A Popular History of France from the First Revolution to the Present Time: 1789-1795

Front Cover
D. Estes and C.E. Lauriat, 1877 - France
0 Reviews
Reviews aren't verified, but Google checks for and removes fake content when it's identified

What people are saying - Write a review

We haven't found any reviews in the usual places.

Other editions - View all

Common terms and phrases

Popular passages

Page 60 - Law is the expression of the general will. All citizens have the right to take part personally or by their representatives in its formation. It must be the same for all, whether it protects or punishes.
Page 61 - Property being an inviolable and sacred right no one can be deprived of it, unless when public necessity legally averred, evidently demands it, and under the condition of a just and previously arranged indemnity.
Page 60 - ... virtue of the law ought to render instant obedience; he makes himself guilty by resistance. 8. The law ought to establish only penalties that are strictly and obviously necessary and no one can be punished except in virtue of a law established and promulgated prior to the offence and legally applied.
Page 60 - The free communication of thoughts and opinions is one of the most precious rights of man: every citizen can therefore freely speak, write, and print: he is answerable for abuses of this liberty in cases determined by the law.
Page 60 - The law is the expression of the general will; all citizens have the right to concur personally or through their representatives in its formation; it must be the same for all, whether it protects or punishes. All citizens being equal in its eyes are equally admissible to all honors, positions, and public employments, according to their capabilities and without other distinctions than those of their virtues and talents.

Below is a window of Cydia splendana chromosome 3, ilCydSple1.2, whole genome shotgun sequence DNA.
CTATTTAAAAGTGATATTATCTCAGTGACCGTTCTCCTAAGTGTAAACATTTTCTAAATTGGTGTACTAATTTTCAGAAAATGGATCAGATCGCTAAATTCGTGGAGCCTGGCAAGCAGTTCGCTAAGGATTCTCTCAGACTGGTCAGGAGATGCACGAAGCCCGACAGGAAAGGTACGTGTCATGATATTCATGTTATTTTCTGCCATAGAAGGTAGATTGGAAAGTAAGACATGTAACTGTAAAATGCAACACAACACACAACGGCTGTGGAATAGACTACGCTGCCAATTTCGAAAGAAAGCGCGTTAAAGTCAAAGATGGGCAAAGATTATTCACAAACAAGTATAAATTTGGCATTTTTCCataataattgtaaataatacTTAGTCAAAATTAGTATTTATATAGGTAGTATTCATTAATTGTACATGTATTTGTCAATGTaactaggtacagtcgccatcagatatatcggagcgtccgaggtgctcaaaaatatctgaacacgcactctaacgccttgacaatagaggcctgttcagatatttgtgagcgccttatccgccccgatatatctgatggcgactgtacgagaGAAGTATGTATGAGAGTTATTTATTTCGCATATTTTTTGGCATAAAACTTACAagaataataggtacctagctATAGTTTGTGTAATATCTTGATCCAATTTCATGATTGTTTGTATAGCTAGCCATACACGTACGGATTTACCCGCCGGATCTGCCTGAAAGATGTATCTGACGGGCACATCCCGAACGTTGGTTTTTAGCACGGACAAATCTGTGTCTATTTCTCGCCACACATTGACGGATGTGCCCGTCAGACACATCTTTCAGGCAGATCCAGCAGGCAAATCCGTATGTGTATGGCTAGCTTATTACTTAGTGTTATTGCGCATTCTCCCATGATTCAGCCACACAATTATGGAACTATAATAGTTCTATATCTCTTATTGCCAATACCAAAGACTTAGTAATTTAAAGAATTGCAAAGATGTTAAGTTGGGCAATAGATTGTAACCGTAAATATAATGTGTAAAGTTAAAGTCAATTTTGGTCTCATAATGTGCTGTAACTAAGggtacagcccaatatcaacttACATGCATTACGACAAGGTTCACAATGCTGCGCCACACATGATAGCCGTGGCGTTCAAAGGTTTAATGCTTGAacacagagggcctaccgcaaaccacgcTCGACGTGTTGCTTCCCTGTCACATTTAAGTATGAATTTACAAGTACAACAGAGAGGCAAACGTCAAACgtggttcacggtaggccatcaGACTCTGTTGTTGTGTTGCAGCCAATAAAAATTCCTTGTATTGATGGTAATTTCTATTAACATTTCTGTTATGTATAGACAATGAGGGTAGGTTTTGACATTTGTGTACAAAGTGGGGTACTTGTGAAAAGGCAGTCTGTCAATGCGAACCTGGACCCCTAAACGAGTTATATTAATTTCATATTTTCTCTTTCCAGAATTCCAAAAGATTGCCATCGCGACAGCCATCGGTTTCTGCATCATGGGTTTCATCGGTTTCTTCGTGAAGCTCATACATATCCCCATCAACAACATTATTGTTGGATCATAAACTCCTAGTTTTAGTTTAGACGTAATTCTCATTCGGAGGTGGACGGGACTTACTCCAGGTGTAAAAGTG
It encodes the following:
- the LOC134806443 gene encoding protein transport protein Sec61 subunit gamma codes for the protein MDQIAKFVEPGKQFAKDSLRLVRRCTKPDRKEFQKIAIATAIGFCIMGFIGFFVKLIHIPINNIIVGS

Page 60 - Men are born and remain free and equal in their rights. 2. These rights are : liberty, property, safety and resistance to oppression. 3. The principle of all sovereignty resides in the nation. No body, no individual can exercise authority not emanating directly from it. 4. Liberty consists in the power to do all that which does not injure others. 5. Law has the right to forbid only actions detrimental to society. 6. Law is the expression of the general will. All citizens have the right to concur...
Page 43 - I present to your Majesty the keys of the good city of Paris. They are the same which were offered to Henry IV. He had re-conquered his people ; to-day the people have reconquered their king.
Page 60 - Assembly recognizes and declares, in the presence and under the auspices of the Supreme Being, the following rights of man and of the citizen.
Page 21 - The National Assembly, considering that it has been summoned to determine the Constitution of the kingdom, to effect the regeneration of public order, to maintain the true principles of the monarchy; that nothing can prevent it from continuing its deliberations in whatever place it may be forced to establish itself, and lastly, that wherever its members meet together, there is the National Assembly.
Page 195 - Comte d'Artois, jointly declare that they regard the present situation of his majesty the King of France, as a matter of common interest to all the sovereigns of Europe.

Bibliographic information